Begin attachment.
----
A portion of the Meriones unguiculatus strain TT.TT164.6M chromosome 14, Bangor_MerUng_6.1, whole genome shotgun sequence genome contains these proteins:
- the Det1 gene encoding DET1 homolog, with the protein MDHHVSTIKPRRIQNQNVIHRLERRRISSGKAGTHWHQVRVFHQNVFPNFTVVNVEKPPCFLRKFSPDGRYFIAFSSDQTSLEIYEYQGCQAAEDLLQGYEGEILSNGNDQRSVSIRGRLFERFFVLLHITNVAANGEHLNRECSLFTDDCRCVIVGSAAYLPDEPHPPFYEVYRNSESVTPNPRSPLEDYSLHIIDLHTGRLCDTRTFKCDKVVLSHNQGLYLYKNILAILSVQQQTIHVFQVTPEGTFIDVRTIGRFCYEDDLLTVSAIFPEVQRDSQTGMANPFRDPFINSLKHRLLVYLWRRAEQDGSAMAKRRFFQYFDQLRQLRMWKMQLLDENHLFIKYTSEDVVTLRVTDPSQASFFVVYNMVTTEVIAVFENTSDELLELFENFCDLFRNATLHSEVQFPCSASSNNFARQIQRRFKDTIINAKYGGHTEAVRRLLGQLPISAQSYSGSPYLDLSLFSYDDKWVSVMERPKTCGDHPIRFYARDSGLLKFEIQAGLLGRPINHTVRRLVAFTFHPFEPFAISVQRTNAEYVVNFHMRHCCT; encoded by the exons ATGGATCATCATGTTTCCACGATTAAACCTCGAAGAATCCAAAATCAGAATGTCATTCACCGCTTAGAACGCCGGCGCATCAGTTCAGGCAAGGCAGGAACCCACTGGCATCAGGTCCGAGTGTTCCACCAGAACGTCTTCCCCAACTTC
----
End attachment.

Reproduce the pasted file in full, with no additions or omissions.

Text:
A portion of the Meriones unguiculatus strain TT.TT164.6M chromosome 14, Bangor_MerUng_6.1, whole genome shotgun sequence genome contains these proteins:
- the Det1 gene encoding DET1 homolog, with the protein MDHHVSTIKPRRIQNQNVIHRLERRRISSGKAGTHWHQVRVFHQNVFPNFTVVNVEKPPCFLRKFSPDGRYFIAFSSDQTSLEIYEYQGCQAAEDLLQGYEGEILSNGNDQRSVSIRGRLFERFFVLLHITNVAANGEHLNRECSLFTDDCRCVIVGSAAYLPDEPHPPFYEVYRNSESVTPNPRSPLEDYSLHIIDLHTGRLCDTRTFKCDKVVLSHNQGLYLYKNILAILSVQQQTIHVFQVTPEGTFIDVRTIGRFCYEDDLLTVSAIFPEVQRDSQTGMANPFRDPFINSLKHRLLVYLWRRAEQDGSAMAKRRFFQYFDQLRQLRMWKMQLLDENHLFIKYTSEDVVTLRVTDPSQASFFVVYNMVTTEVIAVFENTSDELLELFENFCDLFRNATLHSEVQFPCSASSNNFARQIQRRFKDTIINAKYGGHTEAVRRLLGQLPISAQSYSGSPYLDLSLFSYDDKWVSVMERPKTCGDHPIRFYARDSGLLKFEIQAGLLGRPINHTVRRLVAFTFHPFEPFAISVQRTNAEYVVNFHMRHCCT; encoded by the exons ATGGATCATCATGTTTCCACGATTAAACCTCGAAGAATCCAAAATCAGAATGTCATTCACCGCTTAGAACGCCGGCGCATCAGTTCAGGCAAGGCAGGAACCCACTGGCATCAGGTCCGAGTGTTCCACCAGAACGTCTTCCCCAACTTC